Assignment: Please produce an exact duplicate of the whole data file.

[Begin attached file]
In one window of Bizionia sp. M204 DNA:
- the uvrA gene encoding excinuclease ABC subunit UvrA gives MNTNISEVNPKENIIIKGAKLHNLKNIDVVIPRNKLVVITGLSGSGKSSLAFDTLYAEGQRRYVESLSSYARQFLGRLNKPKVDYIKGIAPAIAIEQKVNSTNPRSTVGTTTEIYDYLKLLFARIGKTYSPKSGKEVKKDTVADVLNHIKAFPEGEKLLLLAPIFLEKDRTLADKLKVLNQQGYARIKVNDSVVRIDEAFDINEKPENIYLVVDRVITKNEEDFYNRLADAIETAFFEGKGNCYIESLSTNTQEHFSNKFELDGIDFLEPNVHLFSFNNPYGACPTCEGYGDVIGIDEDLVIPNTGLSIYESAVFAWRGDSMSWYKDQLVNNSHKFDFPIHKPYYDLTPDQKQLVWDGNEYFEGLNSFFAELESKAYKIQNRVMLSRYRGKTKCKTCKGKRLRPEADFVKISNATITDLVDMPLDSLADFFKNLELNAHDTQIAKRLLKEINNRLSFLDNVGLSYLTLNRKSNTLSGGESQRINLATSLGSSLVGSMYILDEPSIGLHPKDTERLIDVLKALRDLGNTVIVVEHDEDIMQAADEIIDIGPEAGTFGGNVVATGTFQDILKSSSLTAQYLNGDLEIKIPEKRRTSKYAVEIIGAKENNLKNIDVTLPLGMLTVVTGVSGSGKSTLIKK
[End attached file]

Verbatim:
In one window of Bizionia sp. M204 DNA:
- the uvrA gene encoding excinuclease ABC subunit UvrA gives MNTNISEVNPKENIIIKGAKLHNLKNIDVVIPRNKLVVITGLSGSGKSSLAFDTLYAEGQRRYVESLSSYARQFLGRLNKPKVDYIKGIAPAIAIEQKVNSTNPRSTVGTTTEIYDYLKLLFARIGKTYSPKSGKEVKKDTVADVLNHIKAFPEGEKLLLLAPIFLEKDRTLADKLKVLNQQGYARIKVNDSVVRIDEAFDINEKPENIYLVVDRVITKNEEDFYNRLADAIETAFFEGKGNCYIESLSTNTQEHFSNKFELDGIDFLEPNVHLFSFNNPYGACPTCEGYGDVIGIDEDLVIPNTGLSIYESAVFAWRGDSMSWYKDQLVNNSHKFDFPIHKPYYDLTPDQKQLVWDGNEYFEGLNSFFAELESKAYKIQNRVMLSRYRGKTKCKTCKGKRLRPEADFVKISNATITDLVDMPLDSLADFFKNLELNAHDTQIAKRLLKEINNRLSFLDNVGLSYLTLNRKSNTLSGGESQRINLATSLGSSLVGSMYILDEPSIGLHPKDTERLIDVLKALRDLGNTVIVVEHDEDIMQAADEIIDIGPEAGTFGGNVVATGTFQDILKSSSLTAQYLNGDLEIKIPEKRRTSKYAVEIIGAKENNLKNIDVTLPLGMLTVVTGVSGSGKSTLIKK